A good bowl of cereal and Saturday morning cartoons were a rite of passage for many growing up in the 70’s and 80’s. Today’s kids don’t know what quality kids-oriented TV programming was, since everything now has to be sanitized to ensure that nothing is directly marketed towards kids.
Remember McDonaldland and all the fun characters that Ronald McDonald used to hang out with? Don’t see them much on TV anymore, do you? It’s a surprise that they still show up at the Macy’s Thanksgiving Day parade, considering the promotional aspect of having a clown as your spokesman.
But let’s get back to the cereal aisle.
As parents often reiterate that phrase, “YOU ARE WHAT YOU EAT“, have you ever taken a good look at the characters depicted on cereal boxes in order to sell their particular flavor of sugared nutrition?
It ends up that MALE CHARACTERS DOMINATE THE CEREAL AISLE BY A DISPROPORTIONAL AMOUNT in a study entitled GENDER AND FORM OF CEREAL BOX CHARACTERS: DIFFERENT MEDIUM, SAME DISPARITY.
In one study, over 215 different cereal boxes were checked for character gender down the cereal aisle. Gender was identified by either the obvious (the name of the character being a predominately male or female name) or more subtle (clothing choices, such as hair ribbons or skirts). Even non-human characters were genderized in this study. 352 individual cereal characters were identified, and 1,568 secondary characters on the boxes were grouped together.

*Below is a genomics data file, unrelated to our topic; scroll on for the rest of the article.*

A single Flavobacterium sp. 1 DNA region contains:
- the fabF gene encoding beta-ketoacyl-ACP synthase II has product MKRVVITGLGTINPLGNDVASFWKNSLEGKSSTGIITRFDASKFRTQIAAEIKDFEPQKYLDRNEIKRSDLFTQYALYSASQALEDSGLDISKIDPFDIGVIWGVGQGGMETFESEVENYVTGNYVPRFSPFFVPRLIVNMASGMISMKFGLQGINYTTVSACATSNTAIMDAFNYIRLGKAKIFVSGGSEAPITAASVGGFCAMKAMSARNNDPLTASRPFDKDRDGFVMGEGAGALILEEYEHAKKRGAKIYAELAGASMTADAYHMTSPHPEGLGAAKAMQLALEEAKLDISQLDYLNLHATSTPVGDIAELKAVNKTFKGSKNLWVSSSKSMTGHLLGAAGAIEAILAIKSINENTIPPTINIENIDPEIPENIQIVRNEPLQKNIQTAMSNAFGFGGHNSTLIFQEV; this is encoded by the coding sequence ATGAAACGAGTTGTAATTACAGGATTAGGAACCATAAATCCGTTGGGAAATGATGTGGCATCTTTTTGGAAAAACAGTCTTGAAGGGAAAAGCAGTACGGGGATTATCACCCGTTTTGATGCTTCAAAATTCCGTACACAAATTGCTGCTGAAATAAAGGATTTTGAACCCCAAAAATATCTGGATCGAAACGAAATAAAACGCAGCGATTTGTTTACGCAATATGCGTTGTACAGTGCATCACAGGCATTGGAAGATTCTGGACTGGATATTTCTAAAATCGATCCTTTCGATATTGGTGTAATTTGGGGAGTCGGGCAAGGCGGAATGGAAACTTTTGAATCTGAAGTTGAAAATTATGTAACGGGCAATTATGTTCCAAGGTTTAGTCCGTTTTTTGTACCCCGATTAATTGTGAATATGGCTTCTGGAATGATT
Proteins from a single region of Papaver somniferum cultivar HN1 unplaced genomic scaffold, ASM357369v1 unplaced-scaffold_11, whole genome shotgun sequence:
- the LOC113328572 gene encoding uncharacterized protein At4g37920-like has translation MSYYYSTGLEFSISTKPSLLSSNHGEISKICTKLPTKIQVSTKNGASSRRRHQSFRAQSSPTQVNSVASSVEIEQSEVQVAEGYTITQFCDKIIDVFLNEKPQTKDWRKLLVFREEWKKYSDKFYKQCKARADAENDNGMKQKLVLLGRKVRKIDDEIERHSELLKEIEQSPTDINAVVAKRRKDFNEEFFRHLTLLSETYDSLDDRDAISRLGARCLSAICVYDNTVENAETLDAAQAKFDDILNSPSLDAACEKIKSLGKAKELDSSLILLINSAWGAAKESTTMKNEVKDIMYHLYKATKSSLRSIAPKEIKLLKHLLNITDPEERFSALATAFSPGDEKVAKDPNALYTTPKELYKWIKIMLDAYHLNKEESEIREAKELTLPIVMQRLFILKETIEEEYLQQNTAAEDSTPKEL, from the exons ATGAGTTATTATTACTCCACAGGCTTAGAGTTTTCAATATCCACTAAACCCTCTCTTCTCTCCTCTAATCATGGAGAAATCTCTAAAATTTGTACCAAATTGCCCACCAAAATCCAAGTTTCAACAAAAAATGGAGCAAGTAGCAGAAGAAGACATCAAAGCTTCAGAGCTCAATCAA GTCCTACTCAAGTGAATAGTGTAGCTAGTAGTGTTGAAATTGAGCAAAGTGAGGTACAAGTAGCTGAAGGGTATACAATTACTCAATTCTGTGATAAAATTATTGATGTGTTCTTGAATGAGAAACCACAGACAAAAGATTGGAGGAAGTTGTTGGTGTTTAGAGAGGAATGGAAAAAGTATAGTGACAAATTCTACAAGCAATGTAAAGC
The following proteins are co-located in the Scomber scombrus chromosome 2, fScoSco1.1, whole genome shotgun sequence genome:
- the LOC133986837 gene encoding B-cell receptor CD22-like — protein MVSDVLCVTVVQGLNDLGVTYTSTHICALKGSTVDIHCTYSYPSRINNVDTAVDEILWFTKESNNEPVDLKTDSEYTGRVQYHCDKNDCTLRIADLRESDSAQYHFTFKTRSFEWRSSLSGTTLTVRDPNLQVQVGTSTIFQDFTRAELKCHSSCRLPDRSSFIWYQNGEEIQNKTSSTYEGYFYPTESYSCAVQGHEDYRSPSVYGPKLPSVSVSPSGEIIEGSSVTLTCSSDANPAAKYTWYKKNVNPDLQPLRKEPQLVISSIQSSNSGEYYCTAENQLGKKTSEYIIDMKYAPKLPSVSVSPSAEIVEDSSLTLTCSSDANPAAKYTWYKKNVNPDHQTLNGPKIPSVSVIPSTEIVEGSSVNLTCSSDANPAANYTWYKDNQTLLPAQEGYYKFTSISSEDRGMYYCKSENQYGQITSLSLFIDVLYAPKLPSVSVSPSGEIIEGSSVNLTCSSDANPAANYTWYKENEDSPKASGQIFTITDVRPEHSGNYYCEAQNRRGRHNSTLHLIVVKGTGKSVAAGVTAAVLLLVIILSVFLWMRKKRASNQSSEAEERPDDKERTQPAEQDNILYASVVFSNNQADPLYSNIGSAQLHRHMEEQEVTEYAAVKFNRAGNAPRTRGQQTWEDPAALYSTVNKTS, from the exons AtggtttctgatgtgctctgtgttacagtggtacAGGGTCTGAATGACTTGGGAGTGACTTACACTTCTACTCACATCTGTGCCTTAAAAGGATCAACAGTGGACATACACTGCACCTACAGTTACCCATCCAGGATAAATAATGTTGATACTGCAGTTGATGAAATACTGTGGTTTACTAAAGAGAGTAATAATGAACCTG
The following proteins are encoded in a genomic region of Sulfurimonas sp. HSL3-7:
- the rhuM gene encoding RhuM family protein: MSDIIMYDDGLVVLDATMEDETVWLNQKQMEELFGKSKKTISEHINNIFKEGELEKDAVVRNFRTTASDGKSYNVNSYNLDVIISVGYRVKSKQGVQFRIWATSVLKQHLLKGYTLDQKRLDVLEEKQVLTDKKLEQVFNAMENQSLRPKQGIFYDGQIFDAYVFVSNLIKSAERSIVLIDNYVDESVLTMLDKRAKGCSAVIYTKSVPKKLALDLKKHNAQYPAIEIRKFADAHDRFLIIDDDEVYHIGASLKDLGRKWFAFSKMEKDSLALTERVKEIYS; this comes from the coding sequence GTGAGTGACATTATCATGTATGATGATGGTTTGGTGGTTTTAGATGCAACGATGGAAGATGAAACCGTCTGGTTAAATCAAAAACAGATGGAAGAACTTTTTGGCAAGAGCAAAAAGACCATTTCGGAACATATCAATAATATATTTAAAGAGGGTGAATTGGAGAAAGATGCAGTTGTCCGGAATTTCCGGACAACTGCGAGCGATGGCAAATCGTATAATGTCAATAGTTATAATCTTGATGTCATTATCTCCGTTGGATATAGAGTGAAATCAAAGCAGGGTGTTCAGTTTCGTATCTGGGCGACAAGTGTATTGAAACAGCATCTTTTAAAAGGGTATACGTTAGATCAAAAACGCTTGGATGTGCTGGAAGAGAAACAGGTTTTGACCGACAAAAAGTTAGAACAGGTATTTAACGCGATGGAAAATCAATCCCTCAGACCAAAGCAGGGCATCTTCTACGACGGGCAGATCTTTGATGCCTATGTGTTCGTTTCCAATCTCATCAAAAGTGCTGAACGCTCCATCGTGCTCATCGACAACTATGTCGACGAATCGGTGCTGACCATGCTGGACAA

Overall, 1,386 characters were able to be identified as having a gender.
- 72% were male characters
- 28% were female characters
If the researchers looked only at times when there was only one character on the front of the box rather than looking at all sides, the differences were much stronger: 82% were male characters
Some of the other data that this study found were:
- Women were more likely to be shown as people. Men were more likely to be shown as animals or objects
- Women were more likely to be depicted as a child or adolescent. Men were more often shown as adults
- Women were not often shown as being in active activities, but were often shown in more passive or sedentary styles
What’s the takeaway from a cereal-based gender study?
If you’re a parent who insists on purchasing pink Legos for your daughter — you know, because they’re pink, and girls should only play with pink toys — then you may want to extend your gender bias to your cereal purchases as well and force your daughter to only eat woman-endorsed or promoted cereals.
On the other hand, you can use this as a learning opportunity to tell cereal manufacturers that it’s not just boys that go cuckoo for Cocoa-Puffs, but that girls can love a sweetened corn cereal just as much.